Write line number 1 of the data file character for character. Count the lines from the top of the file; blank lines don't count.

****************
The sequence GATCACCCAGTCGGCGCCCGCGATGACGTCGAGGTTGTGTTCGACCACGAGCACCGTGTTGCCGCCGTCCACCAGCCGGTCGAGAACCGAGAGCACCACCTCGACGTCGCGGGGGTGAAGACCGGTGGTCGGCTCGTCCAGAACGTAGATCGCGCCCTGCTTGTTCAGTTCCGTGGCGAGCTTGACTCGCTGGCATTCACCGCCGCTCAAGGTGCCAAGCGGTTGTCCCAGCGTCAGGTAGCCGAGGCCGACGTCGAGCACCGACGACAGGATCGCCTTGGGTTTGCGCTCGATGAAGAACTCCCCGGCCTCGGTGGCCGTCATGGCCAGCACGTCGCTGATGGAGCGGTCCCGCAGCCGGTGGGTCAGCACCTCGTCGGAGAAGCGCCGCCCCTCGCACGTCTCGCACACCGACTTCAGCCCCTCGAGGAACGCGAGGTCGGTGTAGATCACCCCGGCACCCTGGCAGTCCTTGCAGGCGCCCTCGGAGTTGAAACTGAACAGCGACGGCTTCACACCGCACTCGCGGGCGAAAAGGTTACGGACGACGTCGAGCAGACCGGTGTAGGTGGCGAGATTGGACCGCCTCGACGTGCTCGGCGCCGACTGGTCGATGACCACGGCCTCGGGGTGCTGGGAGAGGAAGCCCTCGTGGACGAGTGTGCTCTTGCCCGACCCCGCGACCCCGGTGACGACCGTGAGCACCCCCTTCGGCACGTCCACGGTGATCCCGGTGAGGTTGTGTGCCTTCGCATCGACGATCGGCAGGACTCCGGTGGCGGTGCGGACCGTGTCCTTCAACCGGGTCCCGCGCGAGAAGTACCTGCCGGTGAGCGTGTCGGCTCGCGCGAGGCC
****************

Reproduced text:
The sequence GATCACCCAGTCGGCGCCCGCGATGACGTCGAGGTTGTGTTCGACCACGAGCACCGTGTTGCCGCCGTCCACCAGCCGGTCGAGAACCGAGAGCACCACCTCGACGTCGCGGGGGTGAAGACCGGTGGTCGGCTCGTCCAGAACGTAGATCGCGCCCTGCTTGTTCAGTTCCGTGGCGAGCTTGACTCGCTGGCATTCACCGCCGCTCAAGGTGCCAAGCGGTTGTCCCAGCGTCAGGTAGCCGAGGCCGACGTCGAGCACCGACGACAGGATCGCCTTGGGTTTGCGCTCGATGAAGAACTCCCCGGCCTCGGTGGCCGTCATGGCCAGCACGTCGCTGATGGAGCGGTCCCGCAGCCGGTGGGTCAGCACCTCGTCGGAGAAGCGCCGCCCCTCGCACGTCTCGCACACCGACTTCAGCCCCTCGAGGAACGCGAGGTCGGTGTAGATCACCCCGGCACCCTGGCAGTCCTTGCAGGCGCCCTCGGAGTTGAAACTGAACAGCGACGGCTTCACACCGCACTCGCGGGCGAAAAGGTTACGGACGACGTCGAGCAGACCGGTGTAGGTGGCGAGATTGGACCGCCTCGACGTGCTCGGCGCCGACTGGTCGATGACCACGGCCTCGGGGTGCTGGGAGAGGAAGCCCTCGTGGACGAGTGTGCTCTTGCCCGACCCCGCGACCCCGGTGACGACCGTGAGCACCCCCTTCGGCACGTCCACGGTGATCCCGGTGAGGTTGTGTGCCTTCGCATCGACGATCGGCAGGACTCCGGTGGCGGTGCGGACCGTGTCCTTCAACCGGGTCCCGCGCGAGAAGTACCTGCCGGTGAGCGTGTCGGCTCGCGCGAGGCC